At the age of 16, whilst at high school, my first job was working at Forges of Footscray, an institution in the retail landscape, known for its great brands at low prices. People would come from all over Victoria to shop there.
I would arrive for my shift and ask my manager, Bev, how we were tracking towards our budget and what we needed to sell to hit it. When I think back, I probably saw hitting the magic number as a bit of a game, and it helped build my competitive nature and passion for sales.
Since those early days in retail, not much has changed, but everything has changed.
Retail has always been filled with young people working and, like me, it’s where many start their working life. They love their roles, show passion for the brand, achieve their targets, and, as a result, are promoted to Assistant Store Manager and Store Manager roles.
Making career decisions
The early stage of a new manager’s career is important. This is often where they decide if retail is really for them and whether they can see themselves carving out a long-term career. So how they experience this early stage of their career is crucial.
While we sometimes feel the need to micro-manage store managers, this can result in them feeling like “caretakers” rather than leaders. This is not what they want for themselves and when faced with this situation they’ll often pursue a different path.
So how do we lead millennials and help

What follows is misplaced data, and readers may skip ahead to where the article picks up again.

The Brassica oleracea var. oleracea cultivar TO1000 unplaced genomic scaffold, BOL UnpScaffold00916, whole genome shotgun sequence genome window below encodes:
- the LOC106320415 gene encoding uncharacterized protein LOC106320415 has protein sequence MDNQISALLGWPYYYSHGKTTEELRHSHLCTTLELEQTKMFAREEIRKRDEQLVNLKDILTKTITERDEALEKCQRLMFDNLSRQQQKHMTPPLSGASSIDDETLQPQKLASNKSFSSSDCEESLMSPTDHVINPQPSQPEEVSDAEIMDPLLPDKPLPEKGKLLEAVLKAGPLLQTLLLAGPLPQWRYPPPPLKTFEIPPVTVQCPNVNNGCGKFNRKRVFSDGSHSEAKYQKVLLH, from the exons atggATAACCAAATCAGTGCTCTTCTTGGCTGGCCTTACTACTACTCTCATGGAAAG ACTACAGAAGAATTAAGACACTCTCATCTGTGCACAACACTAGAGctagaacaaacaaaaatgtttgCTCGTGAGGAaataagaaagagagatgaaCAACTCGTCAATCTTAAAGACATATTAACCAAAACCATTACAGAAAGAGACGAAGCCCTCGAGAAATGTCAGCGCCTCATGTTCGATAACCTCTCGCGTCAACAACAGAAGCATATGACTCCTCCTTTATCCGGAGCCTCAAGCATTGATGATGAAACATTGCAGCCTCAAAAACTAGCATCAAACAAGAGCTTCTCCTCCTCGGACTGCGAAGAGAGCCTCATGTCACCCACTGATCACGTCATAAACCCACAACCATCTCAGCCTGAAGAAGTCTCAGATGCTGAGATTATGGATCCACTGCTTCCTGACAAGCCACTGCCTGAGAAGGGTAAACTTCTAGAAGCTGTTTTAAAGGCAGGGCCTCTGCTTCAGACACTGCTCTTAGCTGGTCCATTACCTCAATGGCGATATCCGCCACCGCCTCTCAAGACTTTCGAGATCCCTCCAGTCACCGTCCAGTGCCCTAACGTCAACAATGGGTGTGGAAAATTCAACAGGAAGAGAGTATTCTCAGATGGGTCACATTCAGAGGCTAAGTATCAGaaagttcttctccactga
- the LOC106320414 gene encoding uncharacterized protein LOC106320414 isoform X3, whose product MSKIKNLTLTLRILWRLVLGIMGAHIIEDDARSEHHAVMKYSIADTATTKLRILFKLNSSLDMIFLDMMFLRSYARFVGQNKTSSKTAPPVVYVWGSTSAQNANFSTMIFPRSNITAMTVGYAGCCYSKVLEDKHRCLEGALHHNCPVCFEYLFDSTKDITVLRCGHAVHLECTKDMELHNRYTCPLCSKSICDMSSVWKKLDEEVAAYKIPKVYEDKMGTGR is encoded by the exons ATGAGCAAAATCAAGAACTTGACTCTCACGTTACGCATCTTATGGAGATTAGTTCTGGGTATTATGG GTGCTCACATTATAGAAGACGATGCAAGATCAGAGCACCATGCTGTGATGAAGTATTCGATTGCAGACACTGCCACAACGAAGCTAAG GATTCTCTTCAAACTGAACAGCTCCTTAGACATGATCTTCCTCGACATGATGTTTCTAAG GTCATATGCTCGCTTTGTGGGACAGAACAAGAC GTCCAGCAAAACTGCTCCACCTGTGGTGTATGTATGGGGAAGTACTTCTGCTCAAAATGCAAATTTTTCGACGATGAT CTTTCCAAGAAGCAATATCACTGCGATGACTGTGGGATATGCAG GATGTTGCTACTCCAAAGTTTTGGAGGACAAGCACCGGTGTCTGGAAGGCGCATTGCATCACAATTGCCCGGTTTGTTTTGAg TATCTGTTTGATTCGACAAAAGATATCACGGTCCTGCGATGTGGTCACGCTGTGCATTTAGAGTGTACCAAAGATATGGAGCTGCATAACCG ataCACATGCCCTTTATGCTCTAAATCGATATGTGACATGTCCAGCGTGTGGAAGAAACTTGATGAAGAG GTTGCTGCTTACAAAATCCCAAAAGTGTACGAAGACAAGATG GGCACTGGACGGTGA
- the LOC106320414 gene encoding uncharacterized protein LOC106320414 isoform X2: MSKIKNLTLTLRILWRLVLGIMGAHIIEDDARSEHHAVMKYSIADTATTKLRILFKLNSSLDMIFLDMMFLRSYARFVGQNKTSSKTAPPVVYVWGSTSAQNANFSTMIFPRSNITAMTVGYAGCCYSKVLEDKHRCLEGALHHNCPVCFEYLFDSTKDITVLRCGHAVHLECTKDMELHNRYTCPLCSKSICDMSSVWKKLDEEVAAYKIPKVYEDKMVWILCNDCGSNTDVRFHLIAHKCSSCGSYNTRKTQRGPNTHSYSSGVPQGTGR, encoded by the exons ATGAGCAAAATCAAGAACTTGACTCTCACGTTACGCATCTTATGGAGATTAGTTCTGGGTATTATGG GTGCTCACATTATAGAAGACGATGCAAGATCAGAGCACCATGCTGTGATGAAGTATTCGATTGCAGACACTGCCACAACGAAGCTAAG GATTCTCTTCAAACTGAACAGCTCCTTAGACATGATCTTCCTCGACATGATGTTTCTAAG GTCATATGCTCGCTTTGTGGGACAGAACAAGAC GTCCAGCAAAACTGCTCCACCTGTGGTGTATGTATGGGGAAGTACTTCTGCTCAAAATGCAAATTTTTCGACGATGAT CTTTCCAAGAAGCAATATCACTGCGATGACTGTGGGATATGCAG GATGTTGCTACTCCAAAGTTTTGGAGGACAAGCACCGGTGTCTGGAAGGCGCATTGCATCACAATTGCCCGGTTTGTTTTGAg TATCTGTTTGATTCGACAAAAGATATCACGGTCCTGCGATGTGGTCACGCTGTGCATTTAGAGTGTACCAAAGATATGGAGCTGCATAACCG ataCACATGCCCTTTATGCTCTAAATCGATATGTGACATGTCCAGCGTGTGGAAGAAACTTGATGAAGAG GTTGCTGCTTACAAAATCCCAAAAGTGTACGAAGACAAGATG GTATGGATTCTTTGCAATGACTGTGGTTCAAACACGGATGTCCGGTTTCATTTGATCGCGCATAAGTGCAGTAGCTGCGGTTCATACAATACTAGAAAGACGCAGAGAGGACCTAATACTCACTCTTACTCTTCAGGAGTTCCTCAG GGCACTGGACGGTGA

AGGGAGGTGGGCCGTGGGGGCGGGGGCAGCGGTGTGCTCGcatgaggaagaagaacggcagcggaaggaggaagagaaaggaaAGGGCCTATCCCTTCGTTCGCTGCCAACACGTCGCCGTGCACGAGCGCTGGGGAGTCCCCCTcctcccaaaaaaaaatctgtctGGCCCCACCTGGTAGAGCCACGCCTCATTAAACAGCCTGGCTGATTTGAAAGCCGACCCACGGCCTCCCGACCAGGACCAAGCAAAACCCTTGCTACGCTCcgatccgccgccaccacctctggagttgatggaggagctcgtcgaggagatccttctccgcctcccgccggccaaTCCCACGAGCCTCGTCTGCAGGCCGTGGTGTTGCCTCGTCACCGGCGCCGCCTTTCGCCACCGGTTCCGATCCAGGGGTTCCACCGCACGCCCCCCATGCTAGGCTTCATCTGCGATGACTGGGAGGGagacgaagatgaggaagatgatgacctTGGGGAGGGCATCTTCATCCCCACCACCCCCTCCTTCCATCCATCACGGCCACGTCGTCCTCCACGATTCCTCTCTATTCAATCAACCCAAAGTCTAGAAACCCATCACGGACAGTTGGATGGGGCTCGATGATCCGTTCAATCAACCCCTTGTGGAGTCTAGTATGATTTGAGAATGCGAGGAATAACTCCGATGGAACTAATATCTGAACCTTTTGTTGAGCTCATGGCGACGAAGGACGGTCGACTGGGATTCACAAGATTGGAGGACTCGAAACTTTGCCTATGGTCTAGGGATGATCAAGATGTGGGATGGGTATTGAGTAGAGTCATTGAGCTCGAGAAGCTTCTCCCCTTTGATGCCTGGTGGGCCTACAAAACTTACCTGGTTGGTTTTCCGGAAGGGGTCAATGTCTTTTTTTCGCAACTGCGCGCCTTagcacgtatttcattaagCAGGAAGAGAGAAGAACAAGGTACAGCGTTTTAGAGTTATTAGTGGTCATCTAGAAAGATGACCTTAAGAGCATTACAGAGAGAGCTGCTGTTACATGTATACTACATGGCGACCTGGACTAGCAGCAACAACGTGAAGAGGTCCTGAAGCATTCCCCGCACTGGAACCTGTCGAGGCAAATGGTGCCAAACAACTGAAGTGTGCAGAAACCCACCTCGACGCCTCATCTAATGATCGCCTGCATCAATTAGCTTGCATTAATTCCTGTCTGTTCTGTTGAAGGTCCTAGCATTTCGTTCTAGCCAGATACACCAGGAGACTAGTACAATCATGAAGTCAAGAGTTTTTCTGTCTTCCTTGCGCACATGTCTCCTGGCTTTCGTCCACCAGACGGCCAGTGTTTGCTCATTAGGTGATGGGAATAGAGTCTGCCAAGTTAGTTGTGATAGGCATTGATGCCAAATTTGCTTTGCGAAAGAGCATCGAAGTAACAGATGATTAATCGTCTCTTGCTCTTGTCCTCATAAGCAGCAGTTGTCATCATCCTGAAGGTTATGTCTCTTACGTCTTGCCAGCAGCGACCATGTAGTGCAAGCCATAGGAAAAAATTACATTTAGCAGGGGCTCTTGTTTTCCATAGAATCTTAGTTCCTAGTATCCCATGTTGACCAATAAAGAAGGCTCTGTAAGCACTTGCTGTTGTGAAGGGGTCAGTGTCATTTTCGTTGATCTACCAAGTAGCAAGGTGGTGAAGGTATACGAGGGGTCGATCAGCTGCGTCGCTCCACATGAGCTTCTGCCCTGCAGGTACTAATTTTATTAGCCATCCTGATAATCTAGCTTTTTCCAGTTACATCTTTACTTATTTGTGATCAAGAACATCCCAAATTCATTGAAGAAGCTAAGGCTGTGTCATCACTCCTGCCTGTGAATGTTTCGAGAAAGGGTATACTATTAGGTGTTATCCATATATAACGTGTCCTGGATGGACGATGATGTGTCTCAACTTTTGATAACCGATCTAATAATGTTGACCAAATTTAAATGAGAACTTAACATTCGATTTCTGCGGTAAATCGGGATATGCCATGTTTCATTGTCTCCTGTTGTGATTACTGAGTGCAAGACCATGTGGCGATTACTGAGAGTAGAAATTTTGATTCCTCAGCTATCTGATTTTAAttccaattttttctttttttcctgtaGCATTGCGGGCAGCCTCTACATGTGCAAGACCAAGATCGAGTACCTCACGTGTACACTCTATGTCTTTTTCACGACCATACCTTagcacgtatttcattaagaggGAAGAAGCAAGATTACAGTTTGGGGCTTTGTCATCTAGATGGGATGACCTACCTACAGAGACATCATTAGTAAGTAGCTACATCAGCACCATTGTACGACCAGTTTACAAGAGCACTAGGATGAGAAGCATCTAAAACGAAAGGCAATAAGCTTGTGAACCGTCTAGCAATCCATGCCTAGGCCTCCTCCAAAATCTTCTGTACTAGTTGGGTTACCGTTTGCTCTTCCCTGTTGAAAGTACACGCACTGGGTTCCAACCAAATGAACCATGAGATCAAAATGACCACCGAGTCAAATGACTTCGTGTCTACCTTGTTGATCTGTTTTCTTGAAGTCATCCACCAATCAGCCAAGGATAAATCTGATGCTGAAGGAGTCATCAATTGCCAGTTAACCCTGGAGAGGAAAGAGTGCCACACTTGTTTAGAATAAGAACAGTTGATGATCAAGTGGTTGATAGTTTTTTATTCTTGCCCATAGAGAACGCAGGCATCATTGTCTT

them to become long-term retail leaders?
Millennials (born 1981-to-2000) will, by 2025, make up 75% of the workforce. By then, we will also be seeing a significant influx of Generation Z (born 2001-to-2020) coming into the workforce, particularly in retail. These two ‘digital native’ generations have different expectations from previous generations.
They respond best to a people-centric leadership style that allows them to show up at work as their whole selves. They are ready to work hard, and are capable and committed once they understand what is expected of them.
As their leader, use empathy to get insights into where they are coming from and what motivates them. In difficult situations, try to put yourself in their shoes. If you are open to input from your store managers it will give them confidence and help them feel like they are contributing.
Impactful Store Visits
Regular, scheduled and well-planned one-on-ones during store visits will help you give your managers a guiding hand while motivating them to perform. In particular, Gen Z is looking to connect with their Area Leaders and understand their career paths and experiences.
Creating ownership for store managers
Feeling the need to micro-manage is tempting for Area Leaders but stifling for store managers. Stepping back starts, somewhat counter-intuitively, with putting in place some guardrails. Have clear guidelines, systems, and expectations in place.
Can your store manager decide on the customer’s best interest without backlash? In my book, The Essential Guide For Area Leaders, I write about the importance of autonomous decisions, describing a time when what would have been a great shoe sale for a business literally walked out the door because the store manager was unable to make decisions.
We need to give ownership of decisions to our store managers and allow them a sense of control over their results. Will they sometimes make mistakes? Inevitably they will, but with the right leadership approach, these are important learning opportunities.
And finally, don’t forget how important it is to model the way. Your store managers are watching you even when you think they’re not. For your store managers, you represent your brand’s culture and values.